Toby Foyeh

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Toby Foyeh
Birth nameTokunbo Olowofoyeku
Also known asToby Foyeh
BornLondon, England
  • Singer
  • songwriter
  • guitarist
  • producer
  • Vocals
  • guitar
  • talking drums
  • keyboards
  • flute
Years active1981–present
  • Taretone Records
  • Space Station Records
  • Kameleon and Kameleon Africa Records
  • Toby Foyeh Soundwave Records

Toby Foyeh (a.k.a. Tokunbo Olowofoyeku) is a British, Nigerian American musician and guitarist. He was born in London, England of Nigerian parents and is currently based in the Washington, D.C. area of the USA. Although essentially a self-taught musician, he studied music at Berklee College of Music, Boston, Massachusetts and Howard University, Washington DC[1] where he also earned a degree in Film Directing.

He has performed extensively on Nigerian Television and his music videos have been played for many years.[2] With his band, Orchestra Africa, he has performed in the United Kingdom, Europe, United States, Canada, Japan and Africa.[3][4][2][5]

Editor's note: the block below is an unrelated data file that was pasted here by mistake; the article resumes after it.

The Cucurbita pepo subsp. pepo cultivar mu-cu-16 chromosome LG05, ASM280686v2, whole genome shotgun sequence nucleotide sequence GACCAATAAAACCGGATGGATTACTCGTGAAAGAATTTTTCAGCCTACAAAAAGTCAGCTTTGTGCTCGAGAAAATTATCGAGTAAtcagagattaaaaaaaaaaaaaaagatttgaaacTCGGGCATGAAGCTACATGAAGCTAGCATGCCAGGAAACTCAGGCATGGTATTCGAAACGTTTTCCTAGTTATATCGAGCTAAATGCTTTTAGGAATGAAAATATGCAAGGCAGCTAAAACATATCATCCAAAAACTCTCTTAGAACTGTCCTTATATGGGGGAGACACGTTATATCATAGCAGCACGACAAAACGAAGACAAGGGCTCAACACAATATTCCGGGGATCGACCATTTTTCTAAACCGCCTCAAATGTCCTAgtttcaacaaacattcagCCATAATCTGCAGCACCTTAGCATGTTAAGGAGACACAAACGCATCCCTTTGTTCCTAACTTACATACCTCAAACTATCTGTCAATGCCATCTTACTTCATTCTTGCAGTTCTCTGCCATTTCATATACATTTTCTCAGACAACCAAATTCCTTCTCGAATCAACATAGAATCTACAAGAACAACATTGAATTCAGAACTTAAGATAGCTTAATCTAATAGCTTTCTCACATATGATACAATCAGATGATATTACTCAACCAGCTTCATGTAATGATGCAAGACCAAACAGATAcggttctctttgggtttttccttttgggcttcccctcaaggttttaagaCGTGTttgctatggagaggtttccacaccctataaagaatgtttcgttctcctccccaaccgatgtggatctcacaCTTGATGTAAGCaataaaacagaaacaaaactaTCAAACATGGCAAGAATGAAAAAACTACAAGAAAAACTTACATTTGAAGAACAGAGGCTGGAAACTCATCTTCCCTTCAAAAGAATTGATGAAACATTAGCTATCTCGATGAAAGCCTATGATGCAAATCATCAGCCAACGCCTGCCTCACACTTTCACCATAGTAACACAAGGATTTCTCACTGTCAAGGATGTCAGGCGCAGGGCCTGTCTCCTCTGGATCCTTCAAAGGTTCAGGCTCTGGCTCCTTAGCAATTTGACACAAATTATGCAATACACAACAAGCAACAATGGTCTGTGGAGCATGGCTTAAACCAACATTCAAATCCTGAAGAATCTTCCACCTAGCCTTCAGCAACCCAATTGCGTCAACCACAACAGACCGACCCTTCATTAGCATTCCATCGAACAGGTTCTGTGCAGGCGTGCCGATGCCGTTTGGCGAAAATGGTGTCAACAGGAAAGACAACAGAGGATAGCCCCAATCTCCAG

He has had four previous CD/Album releases which include 'Here I Come' in Nigeria, ‘Jalolo’ 1999/2001 and Lagos Ilu Eko 2006 released in the US, Canada and Europe. The Album ‘Here I Come' produced the singles 'Ore mi’ and ‘I'm on Fire’. Jalolo and Rain Dance are key tracks from the other two CDs. His most recent CD ‘Pirates of Africa’ was released in September 2019 and a new CD African Festival scheduled for release in 2021.[6]

Early life[edit]

Toby was born in London, England, grew up mainly in Western Nigeria before progressing to embark on university education at Berklee College of Music and Howard University in the USA. He is the fifth child of Chief Babatunji Olowofoyeku, a Nigerian politician and the former Attorney General of the Western Region in Nigeria's First Republic (1960-1966). He has 14 brothers and two sisters who live variously in the US, the UK and Nigeria. From the age of 5, he attended Children's Home School, Ibadan and then transferred to Abadina School (University of Ibadan) and finished his primary education at St Johns School, Iloro, Ilesha.[7][2]


From St Johns School, Iloro, Ilesha, Foyeh was admitted to King's College, Lagos, Nigeria. He then attended International School Ibadan, Nigeria. On completion of high school education, he relocated to the US and attended Berklee College of Music, Boston, Massachusetts and Howard University, Washington DC.[1]